Weird fiction

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H. P. Lovecraft

Weird fiction is a subgenre of speculative fiction originating in the late 19th and early 20th century. It can be said to encompass the ghost story and other tales of the macabre. Weird fiction is distinguished from horror and fantasy in that it predates the niche marketing of genre fiction. Because genre or stylistic conventions had not been established, weird tales often blend the supernatural, mythical, and even scientific. British authors who have embraced this style have often published their work in mainstream literary magazines even after American pulp magazines became popular.[1] Popular weird fiction writers included William Hope Hodgson, H. P. Lovecraft,[2] Lord Dunsany,[3] Arthur Machen,[4] M. R. James,[5] and Clark Ashton Smith.

Although "weird fiction" has been chiefly used as a historical description for works through the 1930s, the term has also been increasingly used since the 1980s, sometimes to describe slipstream fiction that blends horror, fantasy, and science fiction.

History[edit]

H. P. Lovecraft adopted the term from Sheridan Le Fanu and popularized it in his essays. In "Supernatural Horror in Literature," Lovecraft defines the genre:

The true weird tale has something more than secret murder, bloody bones, or a sheeted form clanking chains according to rule. A certain atmosphere of breathless and unexplainable dread of outer, unknown forces must be present; and there must be a hint, expressed with a seriousness and portentousness becoming its subject, of that most terrible conception of the human brain--a malign and particular suspension or defeat of those fixed laws of Nature which are our only safeguard against the assaults of chaos and the daemons of unplumbed space.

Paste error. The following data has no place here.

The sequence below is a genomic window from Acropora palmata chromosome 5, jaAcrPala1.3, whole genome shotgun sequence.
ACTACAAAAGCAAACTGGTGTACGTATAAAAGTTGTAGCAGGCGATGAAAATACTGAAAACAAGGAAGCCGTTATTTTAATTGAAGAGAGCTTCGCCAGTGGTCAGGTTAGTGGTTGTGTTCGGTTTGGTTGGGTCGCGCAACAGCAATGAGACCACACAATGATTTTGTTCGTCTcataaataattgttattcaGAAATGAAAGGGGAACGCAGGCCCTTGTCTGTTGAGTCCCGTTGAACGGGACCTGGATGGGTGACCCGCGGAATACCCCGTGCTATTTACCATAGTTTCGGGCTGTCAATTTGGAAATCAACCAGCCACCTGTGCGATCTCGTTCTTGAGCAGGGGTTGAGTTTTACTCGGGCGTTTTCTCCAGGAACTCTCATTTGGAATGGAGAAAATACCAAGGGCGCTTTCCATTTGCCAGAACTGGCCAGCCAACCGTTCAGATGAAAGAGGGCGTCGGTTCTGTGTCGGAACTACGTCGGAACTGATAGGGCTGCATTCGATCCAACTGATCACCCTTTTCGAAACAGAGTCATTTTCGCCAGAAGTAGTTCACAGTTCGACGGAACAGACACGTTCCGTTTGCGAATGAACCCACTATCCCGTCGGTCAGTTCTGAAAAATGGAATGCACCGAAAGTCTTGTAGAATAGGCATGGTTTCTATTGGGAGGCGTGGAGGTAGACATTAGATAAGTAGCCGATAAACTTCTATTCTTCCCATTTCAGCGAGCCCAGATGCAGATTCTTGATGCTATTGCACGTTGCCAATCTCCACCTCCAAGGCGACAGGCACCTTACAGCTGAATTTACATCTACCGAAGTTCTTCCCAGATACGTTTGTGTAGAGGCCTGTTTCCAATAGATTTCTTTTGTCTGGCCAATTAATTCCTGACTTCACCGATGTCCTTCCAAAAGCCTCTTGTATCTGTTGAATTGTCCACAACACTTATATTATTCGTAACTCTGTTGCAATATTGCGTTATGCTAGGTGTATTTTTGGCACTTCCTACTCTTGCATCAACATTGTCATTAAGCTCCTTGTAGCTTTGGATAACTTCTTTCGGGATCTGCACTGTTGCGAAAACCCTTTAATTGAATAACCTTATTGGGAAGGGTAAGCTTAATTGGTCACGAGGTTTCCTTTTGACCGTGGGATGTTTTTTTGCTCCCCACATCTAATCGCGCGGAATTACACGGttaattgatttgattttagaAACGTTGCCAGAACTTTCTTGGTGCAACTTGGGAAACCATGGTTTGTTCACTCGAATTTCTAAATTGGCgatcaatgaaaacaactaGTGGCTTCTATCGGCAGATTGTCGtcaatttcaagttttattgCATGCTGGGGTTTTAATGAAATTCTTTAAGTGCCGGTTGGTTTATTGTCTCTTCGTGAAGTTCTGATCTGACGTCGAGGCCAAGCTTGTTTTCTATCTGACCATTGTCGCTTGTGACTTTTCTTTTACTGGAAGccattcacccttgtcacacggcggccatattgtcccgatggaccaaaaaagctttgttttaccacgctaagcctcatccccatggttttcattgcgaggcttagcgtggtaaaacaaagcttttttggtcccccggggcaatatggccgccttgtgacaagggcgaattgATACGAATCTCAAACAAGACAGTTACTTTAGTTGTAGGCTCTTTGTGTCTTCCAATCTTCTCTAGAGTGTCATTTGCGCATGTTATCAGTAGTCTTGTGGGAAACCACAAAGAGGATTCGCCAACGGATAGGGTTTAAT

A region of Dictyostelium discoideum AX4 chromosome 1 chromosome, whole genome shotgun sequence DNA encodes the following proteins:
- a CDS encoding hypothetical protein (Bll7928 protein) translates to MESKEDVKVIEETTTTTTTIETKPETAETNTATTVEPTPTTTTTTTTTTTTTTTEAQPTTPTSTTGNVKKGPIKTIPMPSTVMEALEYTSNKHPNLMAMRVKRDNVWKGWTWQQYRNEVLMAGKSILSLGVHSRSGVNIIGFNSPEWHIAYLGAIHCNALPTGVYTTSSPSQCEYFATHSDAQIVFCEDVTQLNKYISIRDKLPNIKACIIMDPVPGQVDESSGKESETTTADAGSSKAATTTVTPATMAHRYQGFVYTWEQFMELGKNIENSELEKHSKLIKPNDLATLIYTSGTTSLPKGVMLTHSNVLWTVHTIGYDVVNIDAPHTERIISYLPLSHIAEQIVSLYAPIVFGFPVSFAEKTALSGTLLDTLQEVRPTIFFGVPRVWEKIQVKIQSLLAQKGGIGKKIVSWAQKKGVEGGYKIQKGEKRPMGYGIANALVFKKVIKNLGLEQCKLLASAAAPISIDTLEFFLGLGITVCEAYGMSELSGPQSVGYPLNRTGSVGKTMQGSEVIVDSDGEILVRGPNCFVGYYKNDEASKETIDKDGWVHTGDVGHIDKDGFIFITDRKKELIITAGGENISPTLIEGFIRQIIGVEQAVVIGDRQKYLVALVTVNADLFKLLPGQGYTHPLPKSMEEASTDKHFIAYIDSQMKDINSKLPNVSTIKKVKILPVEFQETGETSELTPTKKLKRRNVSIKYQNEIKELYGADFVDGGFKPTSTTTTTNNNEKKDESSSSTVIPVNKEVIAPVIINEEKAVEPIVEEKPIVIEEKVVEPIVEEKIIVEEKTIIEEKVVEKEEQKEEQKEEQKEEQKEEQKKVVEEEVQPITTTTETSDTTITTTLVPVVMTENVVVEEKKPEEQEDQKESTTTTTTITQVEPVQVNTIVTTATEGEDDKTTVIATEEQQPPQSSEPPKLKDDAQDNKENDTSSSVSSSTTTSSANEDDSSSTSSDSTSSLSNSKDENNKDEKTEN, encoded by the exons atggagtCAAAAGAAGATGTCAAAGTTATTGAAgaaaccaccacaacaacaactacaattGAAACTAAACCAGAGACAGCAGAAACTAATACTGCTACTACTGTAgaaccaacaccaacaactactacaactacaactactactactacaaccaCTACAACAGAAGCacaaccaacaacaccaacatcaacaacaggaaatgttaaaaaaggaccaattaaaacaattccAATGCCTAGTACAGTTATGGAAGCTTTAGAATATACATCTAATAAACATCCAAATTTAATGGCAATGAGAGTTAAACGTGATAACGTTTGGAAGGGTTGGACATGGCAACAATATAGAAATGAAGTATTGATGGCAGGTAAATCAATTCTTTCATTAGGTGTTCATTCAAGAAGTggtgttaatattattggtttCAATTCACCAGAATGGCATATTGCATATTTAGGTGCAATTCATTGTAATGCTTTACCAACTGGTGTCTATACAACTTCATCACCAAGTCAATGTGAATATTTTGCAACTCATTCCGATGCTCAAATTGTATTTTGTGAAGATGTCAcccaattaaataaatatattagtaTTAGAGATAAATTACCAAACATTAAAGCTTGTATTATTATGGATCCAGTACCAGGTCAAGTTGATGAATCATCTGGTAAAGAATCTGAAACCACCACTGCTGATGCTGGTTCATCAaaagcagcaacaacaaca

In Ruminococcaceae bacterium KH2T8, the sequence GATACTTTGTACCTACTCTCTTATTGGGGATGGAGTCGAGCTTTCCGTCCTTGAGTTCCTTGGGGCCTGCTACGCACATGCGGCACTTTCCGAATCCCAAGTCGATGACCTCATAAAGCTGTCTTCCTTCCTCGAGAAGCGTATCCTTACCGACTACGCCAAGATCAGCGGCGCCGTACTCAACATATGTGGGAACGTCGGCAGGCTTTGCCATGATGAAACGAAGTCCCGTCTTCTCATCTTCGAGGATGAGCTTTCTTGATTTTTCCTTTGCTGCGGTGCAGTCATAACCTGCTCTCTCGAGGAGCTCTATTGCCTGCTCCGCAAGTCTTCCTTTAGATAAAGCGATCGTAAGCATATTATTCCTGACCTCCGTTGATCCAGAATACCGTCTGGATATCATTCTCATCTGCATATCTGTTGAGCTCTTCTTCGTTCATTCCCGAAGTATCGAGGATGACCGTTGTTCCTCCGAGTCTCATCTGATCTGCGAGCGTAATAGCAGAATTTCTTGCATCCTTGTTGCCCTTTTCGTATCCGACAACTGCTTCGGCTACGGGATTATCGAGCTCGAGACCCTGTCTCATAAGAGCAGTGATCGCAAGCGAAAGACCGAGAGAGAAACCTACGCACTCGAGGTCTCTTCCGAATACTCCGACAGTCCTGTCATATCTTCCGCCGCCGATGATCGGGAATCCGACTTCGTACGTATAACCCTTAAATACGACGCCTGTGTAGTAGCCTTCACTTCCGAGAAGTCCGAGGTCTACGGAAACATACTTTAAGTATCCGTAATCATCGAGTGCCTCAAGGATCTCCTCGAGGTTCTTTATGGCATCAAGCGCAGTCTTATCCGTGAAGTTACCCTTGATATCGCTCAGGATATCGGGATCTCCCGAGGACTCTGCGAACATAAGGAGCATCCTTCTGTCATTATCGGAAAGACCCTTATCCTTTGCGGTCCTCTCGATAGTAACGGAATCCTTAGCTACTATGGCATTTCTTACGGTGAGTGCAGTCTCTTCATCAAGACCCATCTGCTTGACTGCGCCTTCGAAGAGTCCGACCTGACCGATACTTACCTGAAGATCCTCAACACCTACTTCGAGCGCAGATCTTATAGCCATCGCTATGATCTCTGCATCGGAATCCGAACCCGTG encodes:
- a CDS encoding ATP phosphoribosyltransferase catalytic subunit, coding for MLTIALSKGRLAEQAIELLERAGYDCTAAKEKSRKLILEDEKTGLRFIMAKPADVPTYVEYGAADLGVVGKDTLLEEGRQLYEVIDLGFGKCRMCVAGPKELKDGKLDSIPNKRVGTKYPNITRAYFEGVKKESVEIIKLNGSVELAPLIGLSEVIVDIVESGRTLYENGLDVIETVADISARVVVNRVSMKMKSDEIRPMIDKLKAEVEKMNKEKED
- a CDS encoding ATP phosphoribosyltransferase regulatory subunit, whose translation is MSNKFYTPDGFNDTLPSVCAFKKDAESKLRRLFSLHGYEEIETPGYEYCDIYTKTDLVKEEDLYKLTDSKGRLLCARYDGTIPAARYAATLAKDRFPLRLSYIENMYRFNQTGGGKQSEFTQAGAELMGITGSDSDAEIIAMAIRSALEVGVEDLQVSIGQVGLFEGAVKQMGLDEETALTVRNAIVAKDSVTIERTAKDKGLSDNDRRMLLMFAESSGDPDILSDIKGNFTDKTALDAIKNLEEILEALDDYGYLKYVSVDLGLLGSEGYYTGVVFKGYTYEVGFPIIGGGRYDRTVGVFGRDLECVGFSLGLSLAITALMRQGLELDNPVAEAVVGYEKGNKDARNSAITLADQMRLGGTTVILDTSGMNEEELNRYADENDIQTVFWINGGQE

The pulp magazine Weird Tales published many such stories in the United States from March 1923 to September 1954. S. T. Joshi describes several subdivisions of the weird tale: supernatural horror (or fantastique), the ghost story, quasi science fiction, fantasy, and ambiguous horror fiction and argues that "the weird tale" is primarily the result of the philosophical and aesthetic predispositions of the authors associated with this type of fiction.[6][7]

Although Lovecraft was one of the few early 20th-century writers to describe his work as "weird fiction,"[1] the term has enjoyed a contemporary revival in New Weird fiction. For example, China Miéville often refers to his work as weird fiction.[8] Many horror writers have also situated themselves within the weird tradition, including Clive Barker, who describes his fiction as fantastique,[9] and Ramsey Campbell,[10] whose early work was deeply influenced by Lovecraft.[11]

Notable authors and collections[edit]

The following notable authors have been described as writers of weird fiction:

The New Weird[edit]

It has been suggested by some authors, predominantly Ann and Jeff VanderMeer, that Weird fiction has seen a recent resurgence, a phenomenon they term the New Weird. Tales which fit this category, as well as extensive discussion of the phenomenon, appear in their anthology The New Weird.[14]

See also[edit]

Notes[edit]

  1. ^ a b Joshi, S. T. (1990). The Weird Tale. University of Texas Press. ISBN 0-292-79050-3. 
  2. ^ Joshi 1990, p. 168
  3. ^ Joshi 1990, p. 42
  4. ^ Joshi 1990, p. 12
  5. ^ Joshi 1990, p. 133
  6. ^ Joshi, S.T. "Introduction". The Weird Tale. 
  7. ^ Joshi 1990, pp. 7-10
  8. ^ Gordon, Joan (2003). "Reveling in Genre: An Interview with China Miéville". Science Fiction Studies 30 (91). 
  9. ^ Winter, Douglas E. (2002). Clive Barker: The Dark Fantastic: The Authorized Biography. HarperCollins. ISBN 0-06-621392-4. , pp. 217-18
  10. ^ a b c d e f g h i j k Joshi 1990, p. 231
  11. ^ Campbell, Ramsey. "Chasing the Unknown", introduction to Cold Print (1993), pp. 11-13. ISBN 0-8125-1660-5
  12. ^ Joshi 1990, p. 143
  13. ^ Joshi 1990, p. 87
  14. ^ VanderMeer, Ann; Jeff VanderMeer (2008). The New Weird. Tachyon. pp. xvi. ISBN 978-1-892391-55-1. 

References[edit]

External links[edit]